Warpinski receives art grant

Twenty-four years ago, the Berlin Wall that divided East and West Berlin was torn down. To the east, the Israeli-Palestinian border shows the result of a long and convoluted conflict. Half a world away, the U.S.–Mexican border has become a place of national political discourse on immigration control.

Terri WarpinskiThese three dividing lines are the focus of a photography project by Professor Terri Warpinski of the UO Department of Art. In “Surface Tension,” Warpinski examines border security and draws parallels among the three areas of special contention. A grant of $1,500 from the Oregon Arts Commission plus $6,074 from The Ford Family Foundation will fund her field excursion to conclude the project. She plans to make a trip to the Middle East to conclude the photography and research for “Surface Tension.”

“I’m looking at [the project] as a reflection of human values as they are evidenced in place and how [the area] is susceptible to cultural influences, impacted by politics and religion,” said Warpinski.

The grants will support the exhibition of “Surface Tension” at the Lincoln Center in Fort Collins, Colorado, in August 2014.

After receiving forty-one requests for grants totaling more than $58,000, the Oregon Arts Commission awarded grants to fifteen recipients, including Warpinski and two UO alumni.

The OAC provides funding to arts programs through its grants, special initiatives, and services. This year, more than $52,000 in competitive Career Opportunity grants were given to artists for development of new work for major exhibitions and to undertake career opportunities.

“It was really, extremely nice to find out that I had [been awarded the grant],” said Warpinski. “I’ve been wanting to make one more trip to the Middle East and this is going to allow me to do that.”

In 2000-01, Warpinski was awarded a Fulbright Senior Scholar Fellowship to visit Israel. That trip inspired her new exhibition.

“It gave me access to a world I really didn’t understand at all,” she said. “I think [it] opened up my sensitivities in a way that made me view what was going on here along the U.S.–Mexican border differently.”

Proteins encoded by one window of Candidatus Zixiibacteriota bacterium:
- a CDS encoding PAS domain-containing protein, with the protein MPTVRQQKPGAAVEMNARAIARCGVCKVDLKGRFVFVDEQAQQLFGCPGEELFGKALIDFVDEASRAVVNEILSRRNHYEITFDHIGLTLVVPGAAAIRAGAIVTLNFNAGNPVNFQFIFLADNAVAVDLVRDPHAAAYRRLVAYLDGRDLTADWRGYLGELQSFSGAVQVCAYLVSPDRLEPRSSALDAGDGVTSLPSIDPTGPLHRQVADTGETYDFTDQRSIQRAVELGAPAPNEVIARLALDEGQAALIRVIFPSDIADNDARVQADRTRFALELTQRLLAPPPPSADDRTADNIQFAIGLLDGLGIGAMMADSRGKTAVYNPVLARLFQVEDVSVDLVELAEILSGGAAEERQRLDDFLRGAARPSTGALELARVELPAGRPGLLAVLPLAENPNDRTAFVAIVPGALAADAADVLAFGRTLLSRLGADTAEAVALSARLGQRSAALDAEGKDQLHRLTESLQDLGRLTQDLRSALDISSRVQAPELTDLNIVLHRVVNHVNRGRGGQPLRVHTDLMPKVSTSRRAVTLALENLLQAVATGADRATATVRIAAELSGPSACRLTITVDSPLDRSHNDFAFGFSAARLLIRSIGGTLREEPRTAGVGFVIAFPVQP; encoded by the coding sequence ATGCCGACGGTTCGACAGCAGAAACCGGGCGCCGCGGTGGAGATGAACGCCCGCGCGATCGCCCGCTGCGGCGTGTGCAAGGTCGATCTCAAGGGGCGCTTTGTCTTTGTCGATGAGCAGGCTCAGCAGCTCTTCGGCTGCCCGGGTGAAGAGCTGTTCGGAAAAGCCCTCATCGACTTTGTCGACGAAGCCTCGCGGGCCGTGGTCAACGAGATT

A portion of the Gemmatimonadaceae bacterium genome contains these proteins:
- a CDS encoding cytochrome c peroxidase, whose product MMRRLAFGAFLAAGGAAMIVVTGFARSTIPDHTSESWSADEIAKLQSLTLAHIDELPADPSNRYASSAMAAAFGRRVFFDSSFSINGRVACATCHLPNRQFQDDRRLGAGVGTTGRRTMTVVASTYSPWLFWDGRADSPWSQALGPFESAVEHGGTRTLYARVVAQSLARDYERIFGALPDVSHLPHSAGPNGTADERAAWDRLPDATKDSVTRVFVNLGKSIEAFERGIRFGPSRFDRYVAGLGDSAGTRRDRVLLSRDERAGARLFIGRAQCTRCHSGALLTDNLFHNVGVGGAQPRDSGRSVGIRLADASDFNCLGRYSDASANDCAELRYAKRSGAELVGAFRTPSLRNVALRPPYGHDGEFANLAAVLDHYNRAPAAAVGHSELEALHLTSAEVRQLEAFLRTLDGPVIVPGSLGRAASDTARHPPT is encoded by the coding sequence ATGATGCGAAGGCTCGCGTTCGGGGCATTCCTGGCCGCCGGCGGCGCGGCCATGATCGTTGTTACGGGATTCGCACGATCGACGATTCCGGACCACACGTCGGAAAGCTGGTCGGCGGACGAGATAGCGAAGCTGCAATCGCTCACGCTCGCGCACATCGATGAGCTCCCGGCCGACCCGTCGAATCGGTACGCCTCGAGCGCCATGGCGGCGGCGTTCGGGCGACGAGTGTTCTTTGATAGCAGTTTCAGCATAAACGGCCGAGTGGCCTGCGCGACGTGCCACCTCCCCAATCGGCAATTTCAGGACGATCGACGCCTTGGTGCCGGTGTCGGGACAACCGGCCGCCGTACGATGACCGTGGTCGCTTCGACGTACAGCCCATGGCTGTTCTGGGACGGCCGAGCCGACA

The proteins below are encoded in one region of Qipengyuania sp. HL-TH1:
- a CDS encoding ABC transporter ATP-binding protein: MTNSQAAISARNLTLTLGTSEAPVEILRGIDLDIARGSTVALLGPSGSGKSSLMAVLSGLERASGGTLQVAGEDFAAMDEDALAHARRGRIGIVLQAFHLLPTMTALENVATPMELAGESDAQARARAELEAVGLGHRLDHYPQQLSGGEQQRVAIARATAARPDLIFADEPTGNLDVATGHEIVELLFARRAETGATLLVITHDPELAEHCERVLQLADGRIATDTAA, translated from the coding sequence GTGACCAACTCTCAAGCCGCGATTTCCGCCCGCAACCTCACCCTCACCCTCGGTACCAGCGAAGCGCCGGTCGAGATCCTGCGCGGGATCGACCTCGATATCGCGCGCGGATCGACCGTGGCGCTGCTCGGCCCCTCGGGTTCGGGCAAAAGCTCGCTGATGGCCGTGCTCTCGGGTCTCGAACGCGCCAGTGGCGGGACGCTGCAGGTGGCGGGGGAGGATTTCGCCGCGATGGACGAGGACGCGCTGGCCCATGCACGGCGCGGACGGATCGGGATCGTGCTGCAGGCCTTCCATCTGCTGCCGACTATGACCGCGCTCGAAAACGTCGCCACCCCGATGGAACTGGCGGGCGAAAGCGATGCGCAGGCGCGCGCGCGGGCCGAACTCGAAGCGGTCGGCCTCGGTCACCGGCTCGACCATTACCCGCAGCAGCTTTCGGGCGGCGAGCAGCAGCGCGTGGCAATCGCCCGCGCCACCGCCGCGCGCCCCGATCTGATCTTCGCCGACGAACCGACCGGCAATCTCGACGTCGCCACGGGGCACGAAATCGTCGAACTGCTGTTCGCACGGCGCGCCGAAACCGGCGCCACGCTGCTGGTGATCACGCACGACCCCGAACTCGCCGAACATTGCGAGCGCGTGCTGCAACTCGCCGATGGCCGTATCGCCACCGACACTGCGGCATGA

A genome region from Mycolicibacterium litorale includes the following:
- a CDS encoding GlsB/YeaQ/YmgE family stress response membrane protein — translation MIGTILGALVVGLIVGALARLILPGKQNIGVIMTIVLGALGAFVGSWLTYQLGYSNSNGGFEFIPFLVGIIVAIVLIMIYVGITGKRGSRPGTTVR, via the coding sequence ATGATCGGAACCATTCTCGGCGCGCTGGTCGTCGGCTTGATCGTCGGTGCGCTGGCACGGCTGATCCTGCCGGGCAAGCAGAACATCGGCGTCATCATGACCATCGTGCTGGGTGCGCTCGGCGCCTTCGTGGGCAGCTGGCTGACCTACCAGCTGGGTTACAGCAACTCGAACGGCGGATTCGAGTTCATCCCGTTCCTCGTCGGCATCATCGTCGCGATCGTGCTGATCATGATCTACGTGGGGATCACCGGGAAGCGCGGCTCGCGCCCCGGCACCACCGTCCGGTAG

Laura Vandenburgh, associate professor and head of the UO art department, said the funding allows Warpinski to amplify her creative approach to “Surface Tension.”  "[Terri's photography] is amazing, Vandenburgh says.  "There’s been quite a transition to this documentary approach that’s quite different from the work that preceded it. It’s been a big leap in her work to a different kind of language, which allows her to explore different sorts of subjects that are more about current human experience.

“Working with color and a more documentary view, she’s also involved in more complicated approaches to how to work between images, making pieces that require the viewer to negotiate between different points of view,” Vandenburgh continued. “That seems central to the project.”

photography installation
Above: A view of the installation that photography professor Terri Warpinski exhibited at the Center for Photography in Woodstock (CPW), New York, where a small selection of her work was shown in 2012.

Warpinski also has work featured in “Connection to Place: Photography and Graphics,” a show at the Art Center Gallery at Clatsop Community College in Astoria, Oregon, from November 14 to January 16. The show also features photographs by Melissa Mankins, BFA ’11. Artist presentations are from 3:00 to 4:30 p.m. on November 14.

UO alumni Miki’ala Souza and Cara Tomlinson also received grants from the most recent round of funding by the Oregon Arts Commission.

“To see two of our alumni also on that list was wonderful,” said Vandenburgh. “It’s indicative that the UO art department is the strongest program in the state. It’s not surprising that both our students and our faculty are operating at high levels within the professional arts community in the state.”

Souza, who graduated in 2004 with a bachelor’s degree in painting, was awarded $1,500 to support a trip to Kokiri Putahi, the seventh gathering of international indigenous visual artists in Kaikohe, New Zealand, in January 2014. The event is organized by the Ngapuhi Tribe and Toi Maori Aotearoa (Maori Arts of New Zealand).

 “Things about her own identity and family history engaged her when she was here, "Vandenburgh said. "That she’s sustained that work and obviously has this international opportunity is tremendous. I was really proud to learn that about her.”

Tomlinson graduated in 1993 from UO with a master’s degree in painting. She was awarded $1,200 to support travel to and shipping of work for exhibition of her paintings and video at the Work Place Gallery, an established artist collective gallery in May 2014 in Belgium. She now works as an art professor and studio head of painting at Lewis and Clark College in Portland.

“I think she’s making tremendous contributions both as an educator and as an artist to the region,” Vandenburgh said. “We’re very proud of her.”

The Oregon Arts Commission is supported with general funds appropriated by the Oregon legislature, federal funds from the National Endowments for the Arts, and funds from the Oregon Cultural Trust.

The remaining deadlines in this cycle are December 2, 2013, and April 7, 2014. Guidelines for grant application can be found at http://www.oregonartscommission.org/grants/career-opportunity.

November 12, 2013